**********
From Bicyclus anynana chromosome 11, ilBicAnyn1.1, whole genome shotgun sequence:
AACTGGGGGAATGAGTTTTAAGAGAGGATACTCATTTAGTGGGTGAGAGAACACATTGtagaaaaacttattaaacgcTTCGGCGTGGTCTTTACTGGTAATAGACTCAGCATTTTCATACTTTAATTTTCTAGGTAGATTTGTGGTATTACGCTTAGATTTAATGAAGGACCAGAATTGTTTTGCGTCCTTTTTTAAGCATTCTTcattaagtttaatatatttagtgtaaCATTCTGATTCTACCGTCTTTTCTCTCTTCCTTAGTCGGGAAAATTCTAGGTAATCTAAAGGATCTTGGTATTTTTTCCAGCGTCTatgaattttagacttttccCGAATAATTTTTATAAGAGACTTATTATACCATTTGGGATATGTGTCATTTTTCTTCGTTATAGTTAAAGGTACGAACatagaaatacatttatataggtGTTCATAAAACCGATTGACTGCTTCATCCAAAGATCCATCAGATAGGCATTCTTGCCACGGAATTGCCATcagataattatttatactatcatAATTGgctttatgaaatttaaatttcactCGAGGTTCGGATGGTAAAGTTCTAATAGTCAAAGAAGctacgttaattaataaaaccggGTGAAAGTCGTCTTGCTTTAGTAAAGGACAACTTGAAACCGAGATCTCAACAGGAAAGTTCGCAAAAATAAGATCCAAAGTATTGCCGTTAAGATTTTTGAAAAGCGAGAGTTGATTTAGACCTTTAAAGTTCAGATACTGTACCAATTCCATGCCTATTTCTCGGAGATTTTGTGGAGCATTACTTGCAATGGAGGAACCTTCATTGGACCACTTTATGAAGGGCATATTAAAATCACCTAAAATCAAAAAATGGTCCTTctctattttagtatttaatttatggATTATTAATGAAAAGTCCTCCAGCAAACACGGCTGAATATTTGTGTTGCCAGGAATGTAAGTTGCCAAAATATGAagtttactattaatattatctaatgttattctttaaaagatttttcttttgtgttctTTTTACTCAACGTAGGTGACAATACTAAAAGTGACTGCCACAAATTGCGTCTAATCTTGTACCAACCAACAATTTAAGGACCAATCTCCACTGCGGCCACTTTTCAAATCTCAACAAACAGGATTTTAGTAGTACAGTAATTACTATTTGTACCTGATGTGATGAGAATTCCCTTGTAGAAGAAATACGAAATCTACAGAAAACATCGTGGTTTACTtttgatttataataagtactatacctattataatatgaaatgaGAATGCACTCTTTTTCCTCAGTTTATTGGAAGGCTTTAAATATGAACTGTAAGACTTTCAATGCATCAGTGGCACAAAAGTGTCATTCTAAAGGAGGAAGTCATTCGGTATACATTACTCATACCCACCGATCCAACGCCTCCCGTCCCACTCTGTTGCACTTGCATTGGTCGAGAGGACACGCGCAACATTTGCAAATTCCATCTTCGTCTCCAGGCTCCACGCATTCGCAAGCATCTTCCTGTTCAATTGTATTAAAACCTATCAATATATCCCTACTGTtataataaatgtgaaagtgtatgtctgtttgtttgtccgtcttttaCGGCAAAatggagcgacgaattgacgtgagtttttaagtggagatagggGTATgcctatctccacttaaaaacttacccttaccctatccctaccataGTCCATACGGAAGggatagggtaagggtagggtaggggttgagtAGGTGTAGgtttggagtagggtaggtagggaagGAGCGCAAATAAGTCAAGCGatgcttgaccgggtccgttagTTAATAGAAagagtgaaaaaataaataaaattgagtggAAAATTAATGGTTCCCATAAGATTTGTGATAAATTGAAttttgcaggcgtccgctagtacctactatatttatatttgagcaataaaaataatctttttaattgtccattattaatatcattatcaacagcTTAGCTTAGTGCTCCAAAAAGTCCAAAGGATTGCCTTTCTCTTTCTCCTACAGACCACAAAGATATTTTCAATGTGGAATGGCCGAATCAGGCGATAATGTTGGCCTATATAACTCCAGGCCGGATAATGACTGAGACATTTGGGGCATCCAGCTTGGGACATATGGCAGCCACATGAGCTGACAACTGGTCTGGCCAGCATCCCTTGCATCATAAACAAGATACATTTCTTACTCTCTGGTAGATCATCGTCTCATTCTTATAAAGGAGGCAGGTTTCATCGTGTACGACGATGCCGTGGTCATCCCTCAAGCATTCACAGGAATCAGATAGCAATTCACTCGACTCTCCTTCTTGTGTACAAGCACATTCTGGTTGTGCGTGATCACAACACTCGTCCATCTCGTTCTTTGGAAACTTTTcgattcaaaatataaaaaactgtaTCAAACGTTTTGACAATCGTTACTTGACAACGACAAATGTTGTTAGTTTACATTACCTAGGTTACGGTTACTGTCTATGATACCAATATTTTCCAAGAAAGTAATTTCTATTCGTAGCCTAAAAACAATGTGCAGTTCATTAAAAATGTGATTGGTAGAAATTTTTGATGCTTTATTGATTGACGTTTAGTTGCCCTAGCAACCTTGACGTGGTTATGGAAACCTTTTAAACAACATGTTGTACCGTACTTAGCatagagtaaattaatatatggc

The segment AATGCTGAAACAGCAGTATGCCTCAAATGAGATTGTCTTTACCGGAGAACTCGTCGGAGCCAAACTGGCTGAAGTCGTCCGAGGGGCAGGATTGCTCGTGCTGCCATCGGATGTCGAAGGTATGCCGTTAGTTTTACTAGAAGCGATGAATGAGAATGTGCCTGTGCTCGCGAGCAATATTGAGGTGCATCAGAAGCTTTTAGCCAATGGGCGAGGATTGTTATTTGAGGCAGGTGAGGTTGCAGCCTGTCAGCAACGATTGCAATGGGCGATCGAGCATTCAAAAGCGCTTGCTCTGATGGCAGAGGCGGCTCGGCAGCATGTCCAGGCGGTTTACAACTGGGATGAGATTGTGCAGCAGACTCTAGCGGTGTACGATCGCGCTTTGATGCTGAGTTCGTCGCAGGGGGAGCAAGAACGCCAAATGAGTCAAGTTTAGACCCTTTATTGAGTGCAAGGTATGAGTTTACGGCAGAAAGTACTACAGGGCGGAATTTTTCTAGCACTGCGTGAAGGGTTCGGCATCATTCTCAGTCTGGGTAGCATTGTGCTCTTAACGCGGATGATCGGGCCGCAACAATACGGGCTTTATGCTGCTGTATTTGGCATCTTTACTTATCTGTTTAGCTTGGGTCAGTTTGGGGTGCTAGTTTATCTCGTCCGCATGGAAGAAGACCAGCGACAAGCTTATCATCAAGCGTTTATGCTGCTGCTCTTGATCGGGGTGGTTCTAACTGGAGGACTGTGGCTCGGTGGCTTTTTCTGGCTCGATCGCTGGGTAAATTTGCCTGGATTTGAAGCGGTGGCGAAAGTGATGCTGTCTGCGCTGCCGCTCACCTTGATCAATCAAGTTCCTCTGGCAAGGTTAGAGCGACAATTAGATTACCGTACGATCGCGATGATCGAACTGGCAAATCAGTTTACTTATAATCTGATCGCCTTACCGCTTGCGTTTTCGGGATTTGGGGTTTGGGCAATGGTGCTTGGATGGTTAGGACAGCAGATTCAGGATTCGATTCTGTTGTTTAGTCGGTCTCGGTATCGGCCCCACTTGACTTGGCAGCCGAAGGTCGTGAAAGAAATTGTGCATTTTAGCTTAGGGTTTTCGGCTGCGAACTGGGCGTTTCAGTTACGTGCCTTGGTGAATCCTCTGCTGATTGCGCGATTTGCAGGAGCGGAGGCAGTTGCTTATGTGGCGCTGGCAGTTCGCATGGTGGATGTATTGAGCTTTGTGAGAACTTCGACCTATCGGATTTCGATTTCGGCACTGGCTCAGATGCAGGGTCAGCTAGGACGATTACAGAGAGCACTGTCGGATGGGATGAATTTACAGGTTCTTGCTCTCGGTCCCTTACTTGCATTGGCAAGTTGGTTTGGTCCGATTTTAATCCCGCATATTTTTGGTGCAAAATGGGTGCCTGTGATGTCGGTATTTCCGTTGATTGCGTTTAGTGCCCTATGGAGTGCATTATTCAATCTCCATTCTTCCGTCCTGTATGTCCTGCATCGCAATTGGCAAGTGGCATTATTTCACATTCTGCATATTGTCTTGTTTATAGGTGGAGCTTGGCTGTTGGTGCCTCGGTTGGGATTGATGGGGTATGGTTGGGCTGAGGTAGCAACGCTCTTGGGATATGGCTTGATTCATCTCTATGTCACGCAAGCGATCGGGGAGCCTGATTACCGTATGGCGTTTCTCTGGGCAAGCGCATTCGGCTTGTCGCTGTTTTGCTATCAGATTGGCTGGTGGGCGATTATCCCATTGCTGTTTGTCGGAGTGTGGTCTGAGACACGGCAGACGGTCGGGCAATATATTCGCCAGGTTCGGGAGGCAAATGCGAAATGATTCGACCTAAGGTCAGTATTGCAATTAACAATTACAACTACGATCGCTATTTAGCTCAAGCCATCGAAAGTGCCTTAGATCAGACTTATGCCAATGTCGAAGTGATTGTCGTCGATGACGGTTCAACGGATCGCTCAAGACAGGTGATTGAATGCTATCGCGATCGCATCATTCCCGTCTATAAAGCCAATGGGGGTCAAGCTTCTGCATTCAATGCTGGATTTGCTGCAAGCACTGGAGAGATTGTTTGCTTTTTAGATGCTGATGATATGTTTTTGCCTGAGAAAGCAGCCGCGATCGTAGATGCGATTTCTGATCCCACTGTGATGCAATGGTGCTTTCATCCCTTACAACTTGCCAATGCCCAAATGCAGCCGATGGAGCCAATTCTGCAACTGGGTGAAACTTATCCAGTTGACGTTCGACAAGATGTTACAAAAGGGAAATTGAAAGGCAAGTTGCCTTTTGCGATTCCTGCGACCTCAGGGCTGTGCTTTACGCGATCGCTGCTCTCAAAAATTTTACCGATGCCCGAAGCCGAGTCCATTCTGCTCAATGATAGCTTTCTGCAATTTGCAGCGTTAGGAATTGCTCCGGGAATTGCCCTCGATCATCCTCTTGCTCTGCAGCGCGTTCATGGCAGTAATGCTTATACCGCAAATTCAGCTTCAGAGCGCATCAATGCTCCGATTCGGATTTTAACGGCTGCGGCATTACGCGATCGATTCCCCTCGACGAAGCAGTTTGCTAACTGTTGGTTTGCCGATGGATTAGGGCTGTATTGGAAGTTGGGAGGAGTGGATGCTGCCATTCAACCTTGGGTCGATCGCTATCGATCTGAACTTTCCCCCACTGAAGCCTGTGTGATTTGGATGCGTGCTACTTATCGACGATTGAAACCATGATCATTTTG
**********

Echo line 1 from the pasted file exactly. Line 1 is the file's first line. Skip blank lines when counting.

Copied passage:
From Bicyclus anynana chromosome 11, ilBicAnyn1.1, whole genome shotgun sequence: